“We came out with our first phone-based system 17 years ago,” says Samuel Shanes, chairman, Talk-A-Phone, Niles, Ill. “These were analog devices that could be connected on a phone line or PBX. Now these systems are microprocessor-driven, intelligent, programmable and have software. They can do all kinds of things such as access control setting, calling into a phone that may or not be in the building, in that campus or even in that city. There may be cameras there asking you to hold up an ID badge.”
These changes are recent, just in the past year or two. According to several manufacturers, this is just the start of what things will look like down the road.
The Changing Infrastructure
“If you take a look at telephone entry systems as a whole, they haven’t changed much over the years,” says Jerry Graciano, manager, Development Partnerships, Brivo, Bethesda, Md. “They are still a box. A visitor walks up, pushes buttons and connects with the person they are visiting. From a technology perspective, those systems traditionally run on copper phone lines.
“Dial-out lines are now becoming obsolete, however. Telephone entry is seeing a necessary revolutionary upgrade toward IP and Ethernet-based platforms. The old infrastructure is literally disappearing.”
Milton Sneller, Ph.D., chief executive officer, Trigon Electronics, Corona, Calif., agrees. “A lot of it has to do with trying to keep up with the latest, greatest integrated circuits and be rapid enough to respond to cable phones and cell phones,” he says. “The older technology boards aren’t fast enough today.”
One way manufacturers can keep up is to take advantage of the new infrastructure that is becoming more and more common.
The IP/Network Solution
“IP-based systems hold great promise for the networked home or business,” says Gary Perlin, vice president, Video Products, Speco Technologies, Amityville, N.Y.
“A couple of years ago when IP cameras came out, everyone was talking about them but nobody was buying them, because there wasn’t enough IP backbone out there,” Shanes adds. “Now what is happening is things are beginning to go IP very quickly. Now there is no difference between voice and data. Voice is data.”
IP offers advantages not only for the end user, but also for the installer, says Richard Sedivy, director of marketing, Doorking, Inglewood, Calif. “IP addressable, PC programmable via the Internet or LAN – that is where the trend is starting to go. It simplifies things for everybody. It provides installers and dealers with more tools to sell the product and it greatly simplifies the programming of these products.”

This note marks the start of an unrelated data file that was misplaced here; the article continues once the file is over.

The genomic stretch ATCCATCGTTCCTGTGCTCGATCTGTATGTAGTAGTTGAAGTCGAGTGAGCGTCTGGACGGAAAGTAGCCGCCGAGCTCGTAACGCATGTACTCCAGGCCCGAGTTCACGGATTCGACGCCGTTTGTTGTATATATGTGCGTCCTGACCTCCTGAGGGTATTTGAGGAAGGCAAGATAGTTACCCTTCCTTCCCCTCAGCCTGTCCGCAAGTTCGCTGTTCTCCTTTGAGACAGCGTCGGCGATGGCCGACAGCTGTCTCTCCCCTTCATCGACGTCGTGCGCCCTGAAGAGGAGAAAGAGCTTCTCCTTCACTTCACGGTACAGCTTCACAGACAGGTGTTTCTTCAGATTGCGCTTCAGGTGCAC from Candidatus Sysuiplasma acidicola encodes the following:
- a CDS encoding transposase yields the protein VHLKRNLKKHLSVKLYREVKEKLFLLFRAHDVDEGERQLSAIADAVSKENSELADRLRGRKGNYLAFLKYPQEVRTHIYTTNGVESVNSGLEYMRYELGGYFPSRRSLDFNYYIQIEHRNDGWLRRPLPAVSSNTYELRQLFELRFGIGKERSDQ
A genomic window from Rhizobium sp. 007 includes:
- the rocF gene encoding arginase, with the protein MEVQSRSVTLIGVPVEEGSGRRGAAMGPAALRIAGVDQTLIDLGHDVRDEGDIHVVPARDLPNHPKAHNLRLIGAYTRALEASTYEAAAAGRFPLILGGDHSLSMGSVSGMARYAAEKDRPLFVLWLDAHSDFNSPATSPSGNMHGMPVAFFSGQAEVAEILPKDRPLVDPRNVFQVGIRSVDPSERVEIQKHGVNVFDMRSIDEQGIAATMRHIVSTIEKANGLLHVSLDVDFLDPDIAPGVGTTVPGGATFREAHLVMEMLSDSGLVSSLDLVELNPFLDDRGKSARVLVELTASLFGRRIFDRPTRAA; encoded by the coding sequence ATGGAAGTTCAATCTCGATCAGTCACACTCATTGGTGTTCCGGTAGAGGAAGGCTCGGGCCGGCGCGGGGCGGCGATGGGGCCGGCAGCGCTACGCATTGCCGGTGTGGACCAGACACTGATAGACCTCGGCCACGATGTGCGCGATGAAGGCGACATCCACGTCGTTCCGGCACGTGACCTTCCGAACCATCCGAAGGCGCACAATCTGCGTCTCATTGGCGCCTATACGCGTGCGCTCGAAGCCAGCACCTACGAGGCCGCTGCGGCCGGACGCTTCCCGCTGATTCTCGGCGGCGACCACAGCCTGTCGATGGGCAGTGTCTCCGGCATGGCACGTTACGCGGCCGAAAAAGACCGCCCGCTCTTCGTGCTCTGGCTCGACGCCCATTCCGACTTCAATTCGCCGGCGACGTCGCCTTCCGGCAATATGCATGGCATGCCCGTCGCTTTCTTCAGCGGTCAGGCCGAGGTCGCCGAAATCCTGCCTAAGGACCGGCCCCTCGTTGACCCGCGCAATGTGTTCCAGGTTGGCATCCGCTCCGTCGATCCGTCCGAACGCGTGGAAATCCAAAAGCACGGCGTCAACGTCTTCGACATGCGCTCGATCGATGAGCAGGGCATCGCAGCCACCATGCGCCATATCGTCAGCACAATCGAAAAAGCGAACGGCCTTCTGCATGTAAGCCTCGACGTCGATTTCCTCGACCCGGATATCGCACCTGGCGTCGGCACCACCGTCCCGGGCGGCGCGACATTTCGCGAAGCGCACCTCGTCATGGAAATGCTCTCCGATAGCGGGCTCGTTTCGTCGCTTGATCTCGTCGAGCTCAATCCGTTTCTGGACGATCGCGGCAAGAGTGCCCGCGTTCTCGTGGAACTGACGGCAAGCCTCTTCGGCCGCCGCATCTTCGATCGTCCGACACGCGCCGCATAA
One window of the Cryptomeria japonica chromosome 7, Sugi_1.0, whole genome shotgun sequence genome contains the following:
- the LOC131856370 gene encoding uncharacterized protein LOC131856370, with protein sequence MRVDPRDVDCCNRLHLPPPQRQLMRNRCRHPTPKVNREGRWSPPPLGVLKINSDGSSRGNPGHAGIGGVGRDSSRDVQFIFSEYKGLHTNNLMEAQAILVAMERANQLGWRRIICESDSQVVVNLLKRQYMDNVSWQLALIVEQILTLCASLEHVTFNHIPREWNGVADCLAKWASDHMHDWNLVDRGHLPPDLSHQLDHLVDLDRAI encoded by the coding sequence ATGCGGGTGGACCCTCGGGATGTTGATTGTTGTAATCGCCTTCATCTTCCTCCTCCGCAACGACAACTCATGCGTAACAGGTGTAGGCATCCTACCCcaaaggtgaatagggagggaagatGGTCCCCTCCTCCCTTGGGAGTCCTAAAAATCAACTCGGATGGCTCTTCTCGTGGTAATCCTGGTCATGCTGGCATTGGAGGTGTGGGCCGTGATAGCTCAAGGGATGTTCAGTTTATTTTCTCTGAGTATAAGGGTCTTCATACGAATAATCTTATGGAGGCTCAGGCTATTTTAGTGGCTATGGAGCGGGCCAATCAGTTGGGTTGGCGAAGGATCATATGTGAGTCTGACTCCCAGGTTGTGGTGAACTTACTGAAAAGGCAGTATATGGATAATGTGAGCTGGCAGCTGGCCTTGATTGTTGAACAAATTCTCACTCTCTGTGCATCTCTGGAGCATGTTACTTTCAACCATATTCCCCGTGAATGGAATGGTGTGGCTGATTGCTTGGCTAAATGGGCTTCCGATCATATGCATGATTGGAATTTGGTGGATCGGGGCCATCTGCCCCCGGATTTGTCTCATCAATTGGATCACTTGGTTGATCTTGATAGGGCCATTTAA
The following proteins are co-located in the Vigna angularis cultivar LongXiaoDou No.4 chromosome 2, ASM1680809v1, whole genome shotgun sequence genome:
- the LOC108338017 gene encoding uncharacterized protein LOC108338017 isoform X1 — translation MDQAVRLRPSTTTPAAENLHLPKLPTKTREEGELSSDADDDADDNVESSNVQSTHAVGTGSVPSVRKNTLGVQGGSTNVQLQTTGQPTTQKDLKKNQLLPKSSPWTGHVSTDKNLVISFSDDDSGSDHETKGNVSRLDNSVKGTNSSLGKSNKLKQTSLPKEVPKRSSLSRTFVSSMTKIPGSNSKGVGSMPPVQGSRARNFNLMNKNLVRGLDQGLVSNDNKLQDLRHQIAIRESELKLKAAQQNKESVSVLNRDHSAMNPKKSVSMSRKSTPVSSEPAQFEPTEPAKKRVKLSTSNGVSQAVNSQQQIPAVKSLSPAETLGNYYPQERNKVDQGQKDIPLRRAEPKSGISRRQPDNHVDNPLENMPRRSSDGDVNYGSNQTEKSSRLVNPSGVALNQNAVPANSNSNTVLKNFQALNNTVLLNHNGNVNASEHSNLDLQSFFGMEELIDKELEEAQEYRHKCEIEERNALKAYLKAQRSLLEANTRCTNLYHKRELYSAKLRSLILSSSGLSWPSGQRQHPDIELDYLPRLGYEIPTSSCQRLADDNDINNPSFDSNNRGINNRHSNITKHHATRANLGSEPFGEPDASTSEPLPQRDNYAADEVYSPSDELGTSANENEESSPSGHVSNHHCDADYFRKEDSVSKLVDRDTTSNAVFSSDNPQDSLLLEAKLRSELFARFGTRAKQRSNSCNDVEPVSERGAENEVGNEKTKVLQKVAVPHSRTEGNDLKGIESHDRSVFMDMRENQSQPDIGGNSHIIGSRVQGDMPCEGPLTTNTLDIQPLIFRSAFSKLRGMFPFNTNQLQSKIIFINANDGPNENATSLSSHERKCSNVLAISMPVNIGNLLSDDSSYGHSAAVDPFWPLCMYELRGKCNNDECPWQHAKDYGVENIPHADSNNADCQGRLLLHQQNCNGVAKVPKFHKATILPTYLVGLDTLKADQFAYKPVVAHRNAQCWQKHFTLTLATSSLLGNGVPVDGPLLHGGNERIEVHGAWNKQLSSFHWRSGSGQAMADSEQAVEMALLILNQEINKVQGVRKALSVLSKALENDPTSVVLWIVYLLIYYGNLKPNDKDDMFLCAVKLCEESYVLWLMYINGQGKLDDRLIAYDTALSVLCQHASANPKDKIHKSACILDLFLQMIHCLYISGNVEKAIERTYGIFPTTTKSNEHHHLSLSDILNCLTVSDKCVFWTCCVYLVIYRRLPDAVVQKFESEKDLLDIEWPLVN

Trigon’s Sneller agrees. “A lot of IP today is used in programming these units, where they can actually put them on the Internet, give them an IP address and call them up with a browser.”
Roger Soucy, product manager, Russound, Newmarket, N.H., has noticed the IP trend in his business as well. Primarily a multi-room audio manufacturer, Russound offers intercom and door stations as part of their systems. “It is more IP-based now,” he says. “A LAN can service an entire area with a wealth of data. More and more we are seeing this being used as a backbone for entertainment purposes as well. The intercom can play right into that as it becomes integrated into other types of technologies.”
That is the key to big change, Shanes says. “IP backbones are going to go in, not because of emergency phones [and entry systems]. But the fact is universities, corporate campuses and others will be putting them in because of their own needs and desires to achieve certain capacities and capabilities. Then all these other technologies that are there will become available to them.”
The Case for Wireless
“There is a little bit of a trend to wireless applications right now, but mostly it’s just a point A to point B residential application,” Sedivy says.